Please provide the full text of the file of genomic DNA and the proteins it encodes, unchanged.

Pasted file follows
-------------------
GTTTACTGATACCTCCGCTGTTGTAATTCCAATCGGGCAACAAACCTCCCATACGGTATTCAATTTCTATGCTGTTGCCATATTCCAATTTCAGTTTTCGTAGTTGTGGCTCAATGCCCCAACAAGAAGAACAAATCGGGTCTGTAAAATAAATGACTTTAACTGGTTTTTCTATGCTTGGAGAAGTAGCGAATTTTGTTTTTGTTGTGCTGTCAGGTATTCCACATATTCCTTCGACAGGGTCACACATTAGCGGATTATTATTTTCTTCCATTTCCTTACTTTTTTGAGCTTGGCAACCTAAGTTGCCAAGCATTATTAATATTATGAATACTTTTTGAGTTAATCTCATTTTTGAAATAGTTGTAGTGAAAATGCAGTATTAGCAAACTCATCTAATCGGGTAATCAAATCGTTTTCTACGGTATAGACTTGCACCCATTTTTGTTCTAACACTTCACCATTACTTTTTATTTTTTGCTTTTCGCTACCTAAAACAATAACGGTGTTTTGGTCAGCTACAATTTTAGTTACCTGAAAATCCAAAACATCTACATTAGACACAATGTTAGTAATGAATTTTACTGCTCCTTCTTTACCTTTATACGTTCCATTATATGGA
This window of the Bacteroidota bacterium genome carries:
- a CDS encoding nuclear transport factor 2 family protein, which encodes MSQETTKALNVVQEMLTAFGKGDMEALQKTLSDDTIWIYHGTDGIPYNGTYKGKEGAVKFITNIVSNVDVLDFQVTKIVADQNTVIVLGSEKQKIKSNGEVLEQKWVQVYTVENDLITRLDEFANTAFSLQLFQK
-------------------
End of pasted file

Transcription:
GTTTACTGATACCTCCGCTGTTGTAATTCCAATCGGGCAACAAACCTCCCATACGGTATTCAATTTCTATGCTGTTGCCATATTCCAATTTCAGTTTTCGTAGTTGTGGCTCAATGCCCCAACAAGAAGAACAAATCGGGTCTGTAAAATAAATGACTTTAACTGGTTTTTCTATGCTTGGAGAAGTAGCGAATTTTGTTTTTGTTGTGCTGTCAGGTATTCCACATATTCCTTCGACAGGGTCACACATTAGCGGATTATTATTTTCTTCCATTTCCTTACTTTTTTGAGCTTGGCAACCTAAGTTGCCAAGCATTATTAATATTATGAATACTTTTTGAGTTAATCTCATTTTTGAAATAGTTGTAGTGAAAATGCAGTATTAGCAAACTCATCTAATCGGGTAATCAAATCGTTTTCTACGGTATAGACTTGCACCCATTTTTGTTCTAACACTTCACCATTACTTTTTATTTTTTGCTTTTCGCTACCTAAAACAATAACGGTGTTTTGGTCAGCTACAATTTTAGTTACCTGAAAATCCAAAACATCTACATTAGACACAATGTTAGTAATGAATTTTACTGCTCCTTCTTTACCTTTATACGTTCCATTATATGGA
This window of the Bacteroidota bacterium genome carries:
- a CDS encoding nuclear transport factor 2 family protein, which encodes MSQETTKALNVVQEMLTAFGKGDMEALQKTLSDDTIWIYHGTDGIPYNGTYKGKEGAVKFITNIVSNVDVLDFQVTKIVADQNTVIVLGSEKQKIKSNGEVLEQKWVQVYTVENDLITRLDEFANTAFSLQLFQK